Brand safety - a creator’s perspective

Brand safety - from a creator’s perspective

Shameless plug - I’ve got my own comedy cooking channel on YouTube called Cheesy Does It. It’s not my day job, but it’s my creative outlet, and I’m committed to making the best video content I can for my viewers. Imagine my surprise when my actual day job gave me a rude awakening when it came to the brand safety of my videos.

During the day, I run product at Channel Factory, where we recently introduced a brand safety score for every creator video we manage on YouTube. These scores reflect the number of brand-risky elements present in the meta-data and content of a video - from the title to the script and description. A perfectly brand safe video gets a score of 100, with a score of 85 indicating a reasonable cut off point for a brand looking for safe advertising environments.

After rolling out the scoring system, I was horrified to see that my own videos were coming in well below the 85 point cut-off. I had always tried to keep my content high quality, but after reflecting on my style, it became clear that a lot of typical creator tricks that I employ to get views were actually brand turn-offs.

Click bait stinks

The first element of my videos that needed an overhaul were my over-the-top titles and descriptions. Many YouTube creators rely on superlative language to attract viewer attention, including crazy titles that promise the Fucking Best Video Ever! I admit, I was guilty of doing the same thing but it's no real surprise that brands don’t like it. Even seemingly innocent and popular phrases like 'epic fail' or 'graphic' can limit a video’s appeal. What’s more, the promise of an 'epic fail' to a viewer means that the fail better really be epic, or some credibility is lost on their side too.

It's better to manage viewer's expectations while also improving brand suitability. Crazy captions, titles and descriptions are signals that something intense or out of control might be happening. Simply toning down my titles and descriptions of my videos brought my brand safety score up.

What this shows, is that creators need to strike a healthy balance between attracting viewers and attracting brands. While crazy content can catch a random viewer’s eye, there really are no shortcuts. The average YouTube viewer is happy to click through an array of out-there content, but encouraging clicks discourages bids (and possibly viewer loyalty), and the revenue earned can be limited.

Brand safe isn’t a sellout

Content creators are a hugely diverse group. From makeup tutorials, to Game of Thrones fan sites, there are thousands of channels for viewers to choose from. A lot of creators can feel compelled to amp up their content to cut through the competition to their channel. I’m no exception (although, to be fair, the Comedy/Cooking arena is a little less competitive than some of the others.) I took a look back at some of my videos and realized, just like my text descriptions, I was exaggerating my personality in ways that simply weren’t necessary. Without realizing it, I was telling racier jokes and throwing around more negative language than I really needed to.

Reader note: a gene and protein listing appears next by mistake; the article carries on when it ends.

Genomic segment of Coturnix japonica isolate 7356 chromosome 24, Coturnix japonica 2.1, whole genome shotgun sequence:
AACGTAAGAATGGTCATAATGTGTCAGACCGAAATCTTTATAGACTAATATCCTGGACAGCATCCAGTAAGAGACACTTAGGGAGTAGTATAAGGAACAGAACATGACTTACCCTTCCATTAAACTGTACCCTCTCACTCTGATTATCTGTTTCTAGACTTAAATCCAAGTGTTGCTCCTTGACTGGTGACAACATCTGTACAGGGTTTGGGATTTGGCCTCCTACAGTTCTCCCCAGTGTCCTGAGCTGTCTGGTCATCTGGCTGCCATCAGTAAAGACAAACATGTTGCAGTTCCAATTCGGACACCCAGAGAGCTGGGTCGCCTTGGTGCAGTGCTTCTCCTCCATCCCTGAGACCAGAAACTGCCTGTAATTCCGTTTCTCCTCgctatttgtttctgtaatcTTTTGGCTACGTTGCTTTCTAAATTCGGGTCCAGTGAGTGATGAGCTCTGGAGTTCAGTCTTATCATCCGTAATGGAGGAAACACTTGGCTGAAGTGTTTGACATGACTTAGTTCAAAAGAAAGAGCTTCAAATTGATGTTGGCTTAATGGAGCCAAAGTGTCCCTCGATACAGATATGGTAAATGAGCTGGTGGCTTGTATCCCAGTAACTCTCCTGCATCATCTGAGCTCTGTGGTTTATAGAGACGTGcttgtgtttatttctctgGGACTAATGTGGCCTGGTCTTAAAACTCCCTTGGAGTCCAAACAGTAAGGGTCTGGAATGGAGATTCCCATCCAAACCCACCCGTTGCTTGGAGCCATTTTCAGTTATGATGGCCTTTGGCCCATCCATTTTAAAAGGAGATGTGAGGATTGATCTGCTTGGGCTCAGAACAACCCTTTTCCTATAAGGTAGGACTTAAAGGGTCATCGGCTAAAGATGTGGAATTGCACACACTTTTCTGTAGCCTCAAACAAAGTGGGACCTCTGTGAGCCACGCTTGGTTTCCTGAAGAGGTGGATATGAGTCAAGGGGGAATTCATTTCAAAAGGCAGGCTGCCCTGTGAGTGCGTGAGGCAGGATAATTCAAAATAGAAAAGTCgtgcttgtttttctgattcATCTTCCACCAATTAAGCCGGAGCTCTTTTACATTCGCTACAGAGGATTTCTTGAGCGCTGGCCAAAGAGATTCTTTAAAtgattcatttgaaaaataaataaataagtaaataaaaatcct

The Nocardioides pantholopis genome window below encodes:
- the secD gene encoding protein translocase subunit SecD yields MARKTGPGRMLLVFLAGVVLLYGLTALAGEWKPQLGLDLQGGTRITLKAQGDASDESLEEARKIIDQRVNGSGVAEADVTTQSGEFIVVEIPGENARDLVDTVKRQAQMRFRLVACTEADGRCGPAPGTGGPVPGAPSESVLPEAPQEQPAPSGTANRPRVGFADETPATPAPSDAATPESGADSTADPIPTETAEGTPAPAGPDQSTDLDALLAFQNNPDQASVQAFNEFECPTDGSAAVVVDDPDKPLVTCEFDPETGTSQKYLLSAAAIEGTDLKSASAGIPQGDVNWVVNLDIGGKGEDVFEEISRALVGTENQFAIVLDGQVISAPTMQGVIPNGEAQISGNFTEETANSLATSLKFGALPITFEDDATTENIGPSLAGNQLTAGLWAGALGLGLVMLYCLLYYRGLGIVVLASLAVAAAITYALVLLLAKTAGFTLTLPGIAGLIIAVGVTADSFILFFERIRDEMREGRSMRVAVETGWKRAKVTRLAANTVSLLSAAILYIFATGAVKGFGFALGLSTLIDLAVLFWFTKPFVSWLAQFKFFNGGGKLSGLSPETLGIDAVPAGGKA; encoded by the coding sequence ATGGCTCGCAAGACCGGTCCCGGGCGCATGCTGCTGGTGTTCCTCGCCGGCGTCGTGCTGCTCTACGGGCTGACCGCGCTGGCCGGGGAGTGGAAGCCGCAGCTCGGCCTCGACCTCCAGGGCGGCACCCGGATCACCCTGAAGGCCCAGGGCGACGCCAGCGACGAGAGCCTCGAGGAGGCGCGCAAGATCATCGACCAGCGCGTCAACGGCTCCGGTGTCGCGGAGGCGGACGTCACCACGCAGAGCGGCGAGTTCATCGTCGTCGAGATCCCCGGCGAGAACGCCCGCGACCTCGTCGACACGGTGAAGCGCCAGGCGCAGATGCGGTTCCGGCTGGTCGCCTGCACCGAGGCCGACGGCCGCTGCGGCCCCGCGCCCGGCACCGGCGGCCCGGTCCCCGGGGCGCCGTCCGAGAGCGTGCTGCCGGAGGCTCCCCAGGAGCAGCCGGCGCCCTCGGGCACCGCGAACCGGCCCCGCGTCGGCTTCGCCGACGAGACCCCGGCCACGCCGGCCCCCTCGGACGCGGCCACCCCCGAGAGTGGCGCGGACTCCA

With a more thoughtful approach to my videos, I started to mature my comedy style and slowly my score started to improve. For many content creators who are feeling unsure about how to grow their revenue on YouTube, focusing on brand safety is a sure way to improve. A brand safe channel can attract bigger brands that have higher standards, who are also willing to pay more for their video content.

Brand suitability is a rising tide across YouTube, and creators like me need to jump on board or prepare to sink. YouTube is beginning to consider a wider variety of elements in videos on their site, employing visual detection and production quality to name two new ones. These additional considerations raise the bar for creators who want to be prioritized in the rankings.

Creators might read these words of caution and worry that YouTube and their brands want them to “sell out,” but there’s already a commercial agreement happening if a creator has ads on their videos. Of course, as a creator my loyalty is always to my audience first. I scan the comments and the audience retention analytics of all of my videos to see what they like and which parts they’re watching. I see if they tune in more for the food or the jokes. I look at what time viewership drops off in a video.

When I have this data, I start my plan to produce more content based on these facts. Only then, once I have an idea that I know the audience will like, do I then think about the advertiser. How can I make this joke or shoot this bit while keeping advertisers happy? How do I adjust the wording or the syntax to keep it PG?

Sometimes it can get tricky but that’s part of being a creator! So far, it’s working, and I’m seeing my viewership improve as my CPMs do.

Bryan Ngo is director of sales operations and product at Channel Factory

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